Police Sent to Renca Hill to Evict Occupants

RENCA – The Metropolitan government and the Public Works Ministry ordered police to remove people from the side of Renca hill in Santiago. Hundreds have occupied the area and built shacks in recent months. Among other things, a shortage of government-subsidized housing has led to these desperate measures.

A large group of police officers with guanacos (armored vehicles with water cannons) and buses arrived at Renca hill, in northern Santiago, the morning of Mar. 10, to evict hundreds of occupants who had taken over a plot of land to build shanties. The land belongs to private owners and to the Public Works Ministry. Five people were arrested during the removal.

One of the residents told Cooperativa that “the pandemic has brought us here because we were working, but now I have nowhere to live, I was living in a different shanty town, but I was evicted, now the same happens again, I have been here for three years and now I have to live under a bridge, but the government does not realize that.”

One of the leaders also said they are demanding a government subsidy so that they can at least meet the requirements for something that will allow them to have their own homes, “whether we are Chileans or foreigners.”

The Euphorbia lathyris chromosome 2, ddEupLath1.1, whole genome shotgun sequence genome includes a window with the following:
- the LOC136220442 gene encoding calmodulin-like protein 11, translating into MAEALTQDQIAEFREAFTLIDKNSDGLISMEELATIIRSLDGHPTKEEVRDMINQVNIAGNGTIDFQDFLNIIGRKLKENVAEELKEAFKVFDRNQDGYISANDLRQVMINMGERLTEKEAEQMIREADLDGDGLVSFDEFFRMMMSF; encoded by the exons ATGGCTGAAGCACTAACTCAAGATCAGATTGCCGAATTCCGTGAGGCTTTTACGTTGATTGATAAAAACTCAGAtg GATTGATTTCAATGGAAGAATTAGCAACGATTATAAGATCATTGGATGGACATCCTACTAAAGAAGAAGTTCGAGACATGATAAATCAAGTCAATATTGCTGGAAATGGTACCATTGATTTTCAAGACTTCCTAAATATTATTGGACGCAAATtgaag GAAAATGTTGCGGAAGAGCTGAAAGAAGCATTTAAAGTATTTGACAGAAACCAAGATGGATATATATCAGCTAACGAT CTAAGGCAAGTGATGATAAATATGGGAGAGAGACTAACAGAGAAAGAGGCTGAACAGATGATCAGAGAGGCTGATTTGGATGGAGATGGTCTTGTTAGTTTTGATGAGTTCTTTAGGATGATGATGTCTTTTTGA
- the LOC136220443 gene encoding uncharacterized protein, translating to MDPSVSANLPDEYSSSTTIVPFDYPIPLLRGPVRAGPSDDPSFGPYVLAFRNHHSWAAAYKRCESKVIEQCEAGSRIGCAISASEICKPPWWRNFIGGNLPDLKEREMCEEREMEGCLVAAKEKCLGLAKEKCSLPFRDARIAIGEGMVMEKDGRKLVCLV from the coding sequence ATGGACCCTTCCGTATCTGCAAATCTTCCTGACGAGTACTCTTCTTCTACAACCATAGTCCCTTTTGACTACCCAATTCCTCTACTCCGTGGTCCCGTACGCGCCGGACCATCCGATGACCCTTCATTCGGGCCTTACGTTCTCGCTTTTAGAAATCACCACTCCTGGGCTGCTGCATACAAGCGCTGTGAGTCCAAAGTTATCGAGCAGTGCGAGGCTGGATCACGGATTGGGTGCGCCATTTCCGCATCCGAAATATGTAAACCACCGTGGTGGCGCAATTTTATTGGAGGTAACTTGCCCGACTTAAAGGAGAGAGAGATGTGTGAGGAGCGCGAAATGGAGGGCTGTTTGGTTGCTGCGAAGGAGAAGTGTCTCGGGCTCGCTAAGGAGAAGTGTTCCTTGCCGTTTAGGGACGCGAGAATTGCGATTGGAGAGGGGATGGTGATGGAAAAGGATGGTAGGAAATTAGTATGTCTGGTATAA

Renca Mayor Claudio Castro said, “that place is not suitable for housing, because work will soon begin for a big infrastructure project that includes a tunnel and access roads for the Américo Vespucio and Panamerican highways.” He added that he and his local government are, however, looking at ways to provide social assistance to the families.

The Government’s Failed Housing Policy

The incidents in Renca are only the tip of the iceberg for a problem that many families face not only in Santiago, but also other parts of the country. On Feb. 17, approximately 100 people disrupted rush hour traffic at the Grecia roundabout in Peñalolén. Demonstrators demanded solutions to their housing needs.

Plans for government-subsidized (“social”) housing in Peñalolén were temporarily halted in early 2020, after a lawsuit was filed by wealthy property owners of the nearby Comunidad Ecológica, who hoped to stop the project on environmental grounds. A court dismissed the lawsuit and construction resumed shortly after.

According to figures published by Chile’s Construction Chamber (CChC) in 2019, there is a shortage of 739,000 houses. Additional problems include quality of housing and quality of life: a study showed that in 2013, 65 percent of social housing apartments were smaller than the current standard of 55 square meters – especially cramped quarters when, as is often the case, four or more people live there. Lack of public services in these areas makes life even harder. For example, in Santiago’s poorest districts, there is as little as 3.5 square meters of park per capita.

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